Author(s): Ilse WALKER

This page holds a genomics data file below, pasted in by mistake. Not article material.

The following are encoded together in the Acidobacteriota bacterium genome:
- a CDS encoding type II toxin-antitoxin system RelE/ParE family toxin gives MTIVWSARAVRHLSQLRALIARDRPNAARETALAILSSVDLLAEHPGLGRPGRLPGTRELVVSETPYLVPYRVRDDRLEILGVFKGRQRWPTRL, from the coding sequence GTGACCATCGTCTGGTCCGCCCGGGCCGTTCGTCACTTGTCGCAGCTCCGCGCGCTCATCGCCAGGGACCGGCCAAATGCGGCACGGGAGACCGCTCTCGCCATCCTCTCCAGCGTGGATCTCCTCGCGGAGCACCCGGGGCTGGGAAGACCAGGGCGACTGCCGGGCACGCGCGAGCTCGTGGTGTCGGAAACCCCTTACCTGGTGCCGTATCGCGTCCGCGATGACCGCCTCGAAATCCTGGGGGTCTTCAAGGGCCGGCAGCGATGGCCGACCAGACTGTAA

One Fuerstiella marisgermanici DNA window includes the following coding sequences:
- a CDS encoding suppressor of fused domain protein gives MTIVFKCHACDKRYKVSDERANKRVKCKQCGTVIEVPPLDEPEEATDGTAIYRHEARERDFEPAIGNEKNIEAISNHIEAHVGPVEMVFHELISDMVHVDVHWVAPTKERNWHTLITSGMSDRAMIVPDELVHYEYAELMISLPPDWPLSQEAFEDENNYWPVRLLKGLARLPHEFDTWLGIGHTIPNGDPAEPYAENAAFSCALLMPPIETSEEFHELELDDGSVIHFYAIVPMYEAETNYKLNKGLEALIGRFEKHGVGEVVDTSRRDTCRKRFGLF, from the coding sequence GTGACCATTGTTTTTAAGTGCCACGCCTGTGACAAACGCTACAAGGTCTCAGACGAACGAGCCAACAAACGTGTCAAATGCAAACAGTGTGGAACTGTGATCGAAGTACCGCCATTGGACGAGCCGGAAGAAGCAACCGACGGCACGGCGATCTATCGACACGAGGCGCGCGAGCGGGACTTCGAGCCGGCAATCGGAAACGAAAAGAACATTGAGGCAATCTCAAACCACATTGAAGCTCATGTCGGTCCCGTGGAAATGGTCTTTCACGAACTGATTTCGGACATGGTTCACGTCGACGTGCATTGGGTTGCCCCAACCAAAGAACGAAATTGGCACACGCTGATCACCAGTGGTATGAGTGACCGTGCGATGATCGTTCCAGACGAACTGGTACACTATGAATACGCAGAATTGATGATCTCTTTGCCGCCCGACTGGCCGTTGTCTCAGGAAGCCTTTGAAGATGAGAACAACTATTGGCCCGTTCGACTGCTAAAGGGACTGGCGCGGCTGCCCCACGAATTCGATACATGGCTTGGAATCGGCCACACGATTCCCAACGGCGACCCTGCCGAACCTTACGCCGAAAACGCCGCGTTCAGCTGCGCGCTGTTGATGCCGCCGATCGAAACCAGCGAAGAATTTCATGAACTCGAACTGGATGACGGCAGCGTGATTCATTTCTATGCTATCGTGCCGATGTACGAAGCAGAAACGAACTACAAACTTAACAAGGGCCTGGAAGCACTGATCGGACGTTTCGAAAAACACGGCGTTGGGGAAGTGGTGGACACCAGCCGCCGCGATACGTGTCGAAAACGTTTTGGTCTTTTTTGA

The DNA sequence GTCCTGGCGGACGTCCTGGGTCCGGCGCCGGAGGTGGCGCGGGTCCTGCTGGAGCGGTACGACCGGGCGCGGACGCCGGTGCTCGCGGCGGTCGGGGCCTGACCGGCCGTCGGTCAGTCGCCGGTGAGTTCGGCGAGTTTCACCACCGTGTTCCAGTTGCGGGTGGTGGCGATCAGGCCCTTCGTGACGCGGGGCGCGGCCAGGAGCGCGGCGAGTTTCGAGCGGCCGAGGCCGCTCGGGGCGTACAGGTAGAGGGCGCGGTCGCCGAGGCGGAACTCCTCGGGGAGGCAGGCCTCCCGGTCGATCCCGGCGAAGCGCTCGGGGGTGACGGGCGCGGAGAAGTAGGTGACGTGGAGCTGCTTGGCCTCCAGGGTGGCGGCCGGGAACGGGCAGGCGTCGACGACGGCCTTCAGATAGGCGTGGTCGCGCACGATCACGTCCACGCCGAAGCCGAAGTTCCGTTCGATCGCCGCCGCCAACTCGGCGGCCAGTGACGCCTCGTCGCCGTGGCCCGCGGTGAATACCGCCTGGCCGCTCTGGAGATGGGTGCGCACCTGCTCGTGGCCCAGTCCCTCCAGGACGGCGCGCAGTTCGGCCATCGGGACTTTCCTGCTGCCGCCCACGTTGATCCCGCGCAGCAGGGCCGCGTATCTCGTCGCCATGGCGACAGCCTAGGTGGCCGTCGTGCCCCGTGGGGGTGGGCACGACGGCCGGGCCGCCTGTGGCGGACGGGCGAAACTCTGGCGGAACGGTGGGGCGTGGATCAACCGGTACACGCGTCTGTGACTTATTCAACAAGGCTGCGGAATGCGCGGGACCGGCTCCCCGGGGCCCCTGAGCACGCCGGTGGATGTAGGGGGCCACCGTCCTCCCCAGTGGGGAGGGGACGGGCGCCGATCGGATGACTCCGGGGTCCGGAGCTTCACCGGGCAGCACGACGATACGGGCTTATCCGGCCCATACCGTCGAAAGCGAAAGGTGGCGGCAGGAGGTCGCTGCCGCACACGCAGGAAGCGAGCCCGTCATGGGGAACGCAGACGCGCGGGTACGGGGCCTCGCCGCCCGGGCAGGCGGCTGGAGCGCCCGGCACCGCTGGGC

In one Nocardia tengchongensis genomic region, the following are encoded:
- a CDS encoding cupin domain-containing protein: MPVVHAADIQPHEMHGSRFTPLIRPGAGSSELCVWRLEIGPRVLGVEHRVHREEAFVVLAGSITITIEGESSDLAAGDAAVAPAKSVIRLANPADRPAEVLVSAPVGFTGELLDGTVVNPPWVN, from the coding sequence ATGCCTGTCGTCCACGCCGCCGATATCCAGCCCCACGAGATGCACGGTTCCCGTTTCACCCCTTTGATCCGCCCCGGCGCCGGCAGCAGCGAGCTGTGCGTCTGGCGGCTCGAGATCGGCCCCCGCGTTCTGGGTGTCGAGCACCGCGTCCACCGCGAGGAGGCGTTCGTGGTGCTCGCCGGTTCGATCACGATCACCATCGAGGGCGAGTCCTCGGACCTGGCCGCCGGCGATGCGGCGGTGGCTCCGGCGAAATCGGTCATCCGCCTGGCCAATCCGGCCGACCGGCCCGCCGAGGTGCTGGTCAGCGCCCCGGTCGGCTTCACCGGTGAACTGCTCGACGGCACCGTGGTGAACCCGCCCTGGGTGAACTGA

The cardinal tetra (Paracheirodon axelrodi) is the most intensively commercialized ornamental fish from the Rio Negro Basin (Amazonas State, Brasil). Analysis of the stomach and gut contents of fish caught in their natural habitats show conclusively that the cardinal is essentially a predator, feeding on the mesofauna that adheres to submerged litter, roots and waterplants. Microcrustacea and chironomid larvae (Diptera) were the most frequently ingested prey, while algae intake was relatively infrequent. It is argued that the relatively small size of the cardinals captured in their natural habitat is due to the annual migrations imposed by the inundation cycles, rather than to resource limitation, because it is known from earlier investigations of similar habitats, that these plant substrates are densely colonized by the aquatic mesofauna. Cardinals raised in captivity are larger and have higher rates of growth.